This game is rising up on my favorites list for a completely different reason than some of the others. I, for one enjoy the main play tune. I also have no clue what the majority of the rules are but I keep coming back because the shots on the game just continue to become more fun to hit. My time on this game is limited but every chance I do get to play, it seems I don't want to stop. For those of you who are of the camp that a game is only good if the rules are incredible deep and the wizard mode is unobtainable, this game blows your theory completely out of the water.

The enjoying games with crazy shot layouts is now drawing me into games that, given the time I entered pinball, would have never appeared on my radar. Because I entered into pinball in the 90s there were many older titles that I never had a chance to play due to being pulled of location. Therefore, I took it on someone's word when they told me that Fire is a great game. I got a feel for the orbits, the ramps, and saw the many stand up targets the game has but it didn't do anything for me.

Time passed, about two years to be exact, and I decided to give Fire another chance. The shots are interesting, aiming up the middle (which has more than one shot in addition to target banks) requires more precision than you would expect. The lock mechanism is so well designed it is fun to watch. In order to lock a ball one ramp must lower, and the corresponding ramp on the other side of the playfield must be raised to feed the ball to the lock saucer. It is one of those old school gimmicks that is so simple and yet works so well.

This time I got hooked on the game because starting the multiball was not a gimmie. One has to get the correct ramp to lower that feeds the lock that is needed and then one needs to make the shot which isn't a sure thing. Then to start you need to shot up the middle ramp, which I remind you seems to require precision. Our friend Terry from Pinball Life summed it up best, "Games from that age made you work for multiball, you had to earn it. Games today treat multiball as your God-given right." Fire will now get the nod as a personal favorite because it is just so different. From the lighting effect under the playfield inserts to the dead-end ramps it integrates elements you don't see that often and then end up working together.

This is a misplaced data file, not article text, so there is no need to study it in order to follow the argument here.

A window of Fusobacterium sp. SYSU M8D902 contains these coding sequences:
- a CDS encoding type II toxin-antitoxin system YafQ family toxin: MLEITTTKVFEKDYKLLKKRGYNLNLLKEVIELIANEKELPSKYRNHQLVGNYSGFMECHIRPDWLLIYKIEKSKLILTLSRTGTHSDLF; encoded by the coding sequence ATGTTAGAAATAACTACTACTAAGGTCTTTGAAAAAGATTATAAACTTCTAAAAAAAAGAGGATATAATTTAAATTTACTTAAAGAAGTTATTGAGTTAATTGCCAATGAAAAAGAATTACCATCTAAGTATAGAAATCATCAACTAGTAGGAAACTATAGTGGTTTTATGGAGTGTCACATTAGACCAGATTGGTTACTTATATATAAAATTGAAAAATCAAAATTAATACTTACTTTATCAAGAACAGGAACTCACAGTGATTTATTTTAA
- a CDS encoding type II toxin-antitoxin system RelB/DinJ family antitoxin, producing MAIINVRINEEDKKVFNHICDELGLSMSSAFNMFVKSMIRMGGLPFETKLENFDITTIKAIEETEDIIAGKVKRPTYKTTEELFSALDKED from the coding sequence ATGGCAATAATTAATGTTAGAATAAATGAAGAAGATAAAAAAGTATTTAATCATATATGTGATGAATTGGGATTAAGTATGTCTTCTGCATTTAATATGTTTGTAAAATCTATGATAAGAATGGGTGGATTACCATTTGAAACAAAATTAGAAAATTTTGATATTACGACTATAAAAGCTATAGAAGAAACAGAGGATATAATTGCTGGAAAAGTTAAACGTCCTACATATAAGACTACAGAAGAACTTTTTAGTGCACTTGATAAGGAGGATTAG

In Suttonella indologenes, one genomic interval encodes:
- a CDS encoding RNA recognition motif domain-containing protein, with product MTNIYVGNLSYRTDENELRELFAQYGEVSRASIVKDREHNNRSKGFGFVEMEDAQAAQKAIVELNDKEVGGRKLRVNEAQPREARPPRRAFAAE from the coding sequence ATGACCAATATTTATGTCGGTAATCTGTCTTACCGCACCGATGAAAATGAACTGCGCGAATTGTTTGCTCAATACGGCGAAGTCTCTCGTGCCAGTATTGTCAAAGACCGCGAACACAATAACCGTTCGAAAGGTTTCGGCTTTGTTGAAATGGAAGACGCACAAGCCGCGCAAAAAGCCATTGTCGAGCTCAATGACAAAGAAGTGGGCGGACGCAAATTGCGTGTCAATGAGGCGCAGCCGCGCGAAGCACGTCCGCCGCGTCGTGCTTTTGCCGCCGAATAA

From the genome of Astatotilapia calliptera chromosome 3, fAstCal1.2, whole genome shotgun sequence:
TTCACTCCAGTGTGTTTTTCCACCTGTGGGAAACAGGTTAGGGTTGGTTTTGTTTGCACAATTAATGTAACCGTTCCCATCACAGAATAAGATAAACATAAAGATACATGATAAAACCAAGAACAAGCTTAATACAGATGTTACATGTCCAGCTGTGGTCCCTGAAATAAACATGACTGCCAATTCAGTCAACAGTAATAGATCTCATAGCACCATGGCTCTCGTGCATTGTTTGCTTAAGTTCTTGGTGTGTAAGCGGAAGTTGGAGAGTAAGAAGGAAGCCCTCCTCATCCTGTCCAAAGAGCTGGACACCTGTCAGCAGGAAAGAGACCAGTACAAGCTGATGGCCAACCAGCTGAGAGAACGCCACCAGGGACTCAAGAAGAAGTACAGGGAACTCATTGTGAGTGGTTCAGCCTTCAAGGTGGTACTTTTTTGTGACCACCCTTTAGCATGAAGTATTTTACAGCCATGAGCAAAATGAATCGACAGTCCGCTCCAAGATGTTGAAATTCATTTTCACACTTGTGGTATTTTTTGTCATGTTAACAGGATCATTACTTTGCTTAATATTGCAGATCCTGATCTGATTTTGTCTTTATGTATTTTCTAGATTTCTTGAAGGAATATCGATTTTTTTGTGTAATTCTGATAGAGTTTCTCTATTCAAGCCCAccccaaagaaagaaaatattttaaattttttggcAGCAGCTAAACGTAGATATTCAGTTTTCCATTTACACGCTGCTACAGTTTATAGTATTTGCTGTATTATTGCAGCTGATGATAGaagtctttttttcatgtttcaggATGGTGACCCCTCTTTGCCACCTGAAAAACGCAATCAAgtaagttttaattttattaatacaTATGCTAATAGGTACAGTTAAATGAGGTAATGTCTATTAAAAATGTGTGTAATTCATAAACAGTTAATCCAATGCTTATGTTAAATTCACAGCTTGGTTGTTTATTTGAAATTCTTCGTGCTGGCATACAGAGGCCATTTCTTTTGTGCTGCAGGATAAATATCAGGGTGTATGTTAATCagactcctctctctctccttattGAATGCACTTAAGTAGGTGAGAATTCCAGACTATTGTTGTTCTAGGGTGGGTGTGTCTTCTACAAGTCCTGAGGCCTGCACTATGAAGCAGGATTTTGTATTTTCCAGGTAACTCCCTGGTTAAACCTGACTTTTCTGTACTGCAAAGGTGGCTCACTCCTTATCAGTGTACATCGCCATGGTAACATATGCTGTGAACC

Many of these games appear to be off the radar for the typical collector as they are just not "mainstream" enough. Most, if not all, of the games I have listed here I got into because I rediscovered them again at shows or in rare cases, still on location and not in the hands of many private collections. Now it could be that my skills have improved, or I have matured, but I have learned that in the end, I prefer the "B-title" pinball games. This makes the upcoming year of pinball shows something to look forward to. Not only will I get a chance to check out Sterns latest offerings, but as the same time I get to discover an old title again for the first time.